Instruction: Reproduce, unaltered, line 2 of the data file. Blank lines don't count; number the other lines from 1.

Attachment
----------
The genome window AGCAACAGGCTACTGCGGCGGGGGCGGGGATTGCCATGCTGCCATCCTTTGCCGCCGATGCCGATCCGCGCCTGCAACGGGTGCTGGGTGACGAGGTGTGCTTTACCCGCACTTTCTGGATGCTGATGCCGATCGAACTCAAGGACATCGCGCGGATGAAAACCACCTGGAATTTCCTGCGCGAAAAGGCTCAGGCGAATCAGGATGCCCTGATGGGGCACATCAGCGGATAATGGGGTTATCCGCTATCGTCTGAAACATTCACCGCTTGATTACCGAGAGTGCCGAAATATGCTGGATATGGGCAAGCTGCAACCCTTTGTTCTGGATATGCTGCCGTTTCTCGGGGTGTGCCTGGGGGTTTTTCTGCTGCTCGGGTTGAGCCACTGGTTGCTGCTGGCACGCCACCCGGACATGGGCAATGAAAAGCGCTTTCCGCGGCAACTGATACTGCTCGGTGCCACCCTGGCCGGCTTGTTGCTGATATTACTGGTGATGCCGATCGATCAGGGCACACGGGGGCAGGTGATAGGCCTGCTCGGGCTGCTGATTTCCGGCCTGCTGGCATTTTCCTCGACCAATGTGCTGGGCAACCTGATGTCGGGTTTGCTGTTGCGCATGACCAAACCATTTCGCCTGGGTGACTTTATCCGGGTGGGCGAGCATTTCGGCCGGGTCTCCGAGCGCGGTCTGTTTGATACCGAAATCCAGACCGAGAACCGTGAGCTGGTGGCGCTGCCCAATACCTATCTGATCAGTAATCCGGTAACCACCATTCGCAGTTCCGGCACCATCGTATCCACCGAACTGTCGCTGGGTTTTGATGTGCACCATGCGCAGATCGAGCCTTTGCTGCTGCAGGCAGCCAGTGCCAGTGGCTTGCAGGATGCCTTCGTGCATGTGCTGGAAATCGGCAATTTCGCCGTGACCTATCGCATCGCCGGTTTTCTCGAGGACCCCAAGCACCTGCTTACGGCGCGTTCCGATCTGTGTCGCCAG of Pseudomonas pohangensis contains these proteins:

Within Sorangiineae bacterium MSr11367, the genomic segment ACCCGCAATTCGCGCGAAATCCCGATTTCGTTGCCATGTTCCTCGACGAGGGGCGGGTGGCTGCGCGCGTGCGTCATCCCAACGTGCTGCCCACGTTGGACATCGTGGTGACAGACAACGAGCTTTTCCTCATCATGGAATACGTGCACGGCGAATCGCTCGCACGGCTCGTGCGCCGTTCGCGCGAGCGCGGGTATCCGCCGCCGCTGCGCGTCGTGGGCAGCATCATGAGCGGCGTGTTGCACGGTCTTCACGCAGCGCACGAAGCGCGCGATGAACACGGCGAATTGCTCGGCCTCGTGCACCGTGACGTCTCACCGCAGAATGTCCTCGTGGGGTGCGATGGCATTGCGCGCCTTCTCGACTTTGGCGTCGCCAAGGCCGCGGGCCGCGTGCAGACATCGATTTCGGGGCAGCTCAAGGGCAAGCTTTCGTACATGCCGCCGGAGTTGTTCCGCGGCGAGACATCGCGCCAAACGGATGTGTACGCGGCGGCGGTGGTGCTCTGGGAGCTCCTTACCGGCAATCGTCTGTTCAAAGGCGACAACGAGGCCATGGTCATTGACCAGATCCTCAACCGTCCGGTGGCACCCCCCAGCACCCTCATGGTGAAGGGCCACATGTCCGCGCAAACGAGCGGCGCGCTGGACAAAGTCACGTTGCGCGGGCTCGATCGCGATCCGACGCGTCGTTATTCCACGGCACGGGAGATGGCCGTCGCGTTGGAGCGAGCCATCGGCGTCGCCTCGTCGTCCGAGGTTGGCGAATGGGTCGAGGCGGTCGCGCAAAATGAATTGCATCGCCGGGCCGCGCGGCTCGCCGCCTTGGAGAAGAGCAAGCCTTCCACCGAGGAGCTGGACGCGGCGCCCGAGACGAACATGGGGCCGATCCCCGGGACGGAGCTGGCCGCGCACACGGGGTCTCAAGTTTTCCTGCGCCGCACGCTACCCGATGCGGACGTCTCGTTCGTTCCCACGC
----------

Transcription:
Within Sorangiineae bacterium MSr11367, the genomic segment ACCCGCAATTCGCGCGAAATCCCGATTTCGTTGCCATGTTCCTCGACGAGGGGCGGGTGGCTGCGCGCGTGCGTCATCCCAACGTGCTGCCCACGTTGGACATCGTGGTGACAGACAACGAGCTTTTCCTCATCATGGAATACGTGCACGGCGAATCGCTCGCACGGCTCGTGCGCCGTTCGCGCGAGCGCGGGTATCCGCCGCCGCTGCGCGTCGTGGGCAGCATCATGAGCGGCGTGTTGCACGGTCTTCACGCAGCGCACGAAGCGCGCGATGAACACGGCGAATTGCTCGGCCTCGTGCACCGTGACGTCTCACCGCAGAATGTCCTCGTGGGGTGCGATGGCATTGCGCGCCTTCTCGACTTTGGCGTCGCCAAGGCCGCGGGCCGCGTGCAGACATCGATTTCGGGGCAGCTCAAGGGCAAGCTTTCGTACATGCCGCCGGAGTTGTTCCGCGGCGAGACATCGCGCCAAACGGATGTGTACGCGGCGGCGGTGGTGCTCTGGGAGCTCCTTACCGGCAATCGTCTGTTCAAAGGCGACAACGAGGCCATGGTCATTGACCAGATCCTCAACCGTCCGGTGGCACCCCCCAGCACCCTCATGGTGAAGGGCCACATGTCCGCGCAAACGAGCGGCGCGCTGGACAAAGTCACGTTGCGCGGGCTCGATCGCGATCCGACGCGTCGTTATTCCACGGCACGGGAGATGGCCGTCGCGTTGGAGCGAGCCATCGGCGTCGCCTCGTCGTCCGAGGTTGGCGAATGGGTCGAGGCGGTCGCGCAAAATGAATTGCATCGCCGGGCCGCGCGGCTCGCCGCCTTGGAGAAGAGCAAGCCTTCCACCGAGGAGCTGGACGCGGCGCCCGAGACGAACATGGGGCCGATCCCCGGGACGGAGCTGGCCGCGCACACGGGGTCTCAAGTTTTCCTGCGCCGCACGCTACCCGATGCGGACGTCTCGTTCGTTCCCACGC